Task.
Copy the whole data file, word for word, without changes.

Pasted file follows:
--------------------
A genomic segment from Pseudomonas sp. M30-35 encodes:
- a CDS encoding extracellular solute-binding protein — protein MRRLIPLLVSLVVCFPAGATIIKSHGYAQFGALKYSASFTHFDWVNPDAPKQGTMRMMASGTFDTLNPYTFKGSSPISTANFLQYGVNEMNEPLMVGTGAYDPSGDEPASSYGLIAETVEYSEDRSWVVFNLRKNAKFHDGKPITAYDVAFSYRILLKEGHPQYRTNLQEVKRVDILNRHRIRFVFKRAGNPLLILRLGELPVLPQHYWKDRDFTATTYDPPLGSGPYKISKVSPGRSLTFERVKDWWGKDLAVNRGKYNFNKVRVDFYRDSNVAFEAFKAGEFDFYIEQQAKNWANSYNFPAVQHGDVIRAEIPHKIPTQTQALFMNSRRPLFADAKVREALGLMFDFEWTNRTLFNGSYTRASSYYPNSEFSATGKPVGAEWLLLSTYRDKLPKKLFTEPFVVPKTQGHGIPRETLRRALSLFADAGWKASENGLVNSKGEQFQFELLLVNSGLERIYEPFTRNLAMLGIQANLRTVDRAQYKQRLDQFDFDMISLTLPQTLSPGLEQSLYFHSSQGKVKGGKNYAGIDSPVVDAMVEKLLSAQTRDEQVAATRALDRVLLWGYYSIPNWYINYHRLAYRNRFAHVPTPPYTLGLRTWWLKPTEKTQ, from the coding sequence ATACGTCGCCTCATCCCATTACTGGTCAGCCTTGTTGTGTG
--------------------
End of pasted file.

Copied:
A genomic segment from Pseudomonas sp. M30-35 encodes:
- a CDS encoding extracellular solute-binding protein — protein MRRLIPLLVSLVVCFPAGATIIKSHGYAQFGALKYSASFTHFDWVNPDAPKQGTMRMMASGTFDTLNPYTFKGSSPISTANFLQYGVNEMNEPLMVGTGAYDPSGDEPASSYGLIAETVEYSEDRSWVVFNLRKNAKFHDGKPITAYDVAFSYRILLKEGHPQYRTNLQEVKRVDILNRHRIRFVFKRAGNPLLILRLGELPVLPQHYWKDRDFTATTYDPPLGSGPYKISKVSPGRSLTFERVKDWWGKDLAVNRGKYNFNKVRVDFYRDSNVAFEAFKAGEFDFYIEQQAKNWANSYNFPAVQHGDVIRAEIPHKIPTQTQALFMNSRRPLFADAKVREALGLMFDFEWTNRTLFNGSYTRASSYYPNSEFSATGKPVGAEWLLLSTYRDKLPKKLFTEPFVVPKTQGHGIPRETLRRALSLFADAGWKASENGLVNSKGEQFQFELLLVNSGLERIYEPFTRNLAMLGIQANLRTVDRAQYKQRLDQFDFDMISLTLPQTLSPGLEQSLYFHSSQGKVKGGKNYAGIDSPVVDAMVEKLLSAQTRDEQVAATRALDRVLLWGYYSIPNWYINYHRLAYRNRFAHVPTPPYTLGLRTWWLKPTEKTQ, from the coding sequence ATACGTCGCCTCATCCCATTACTGGTCAGCCTTGTTGTGTG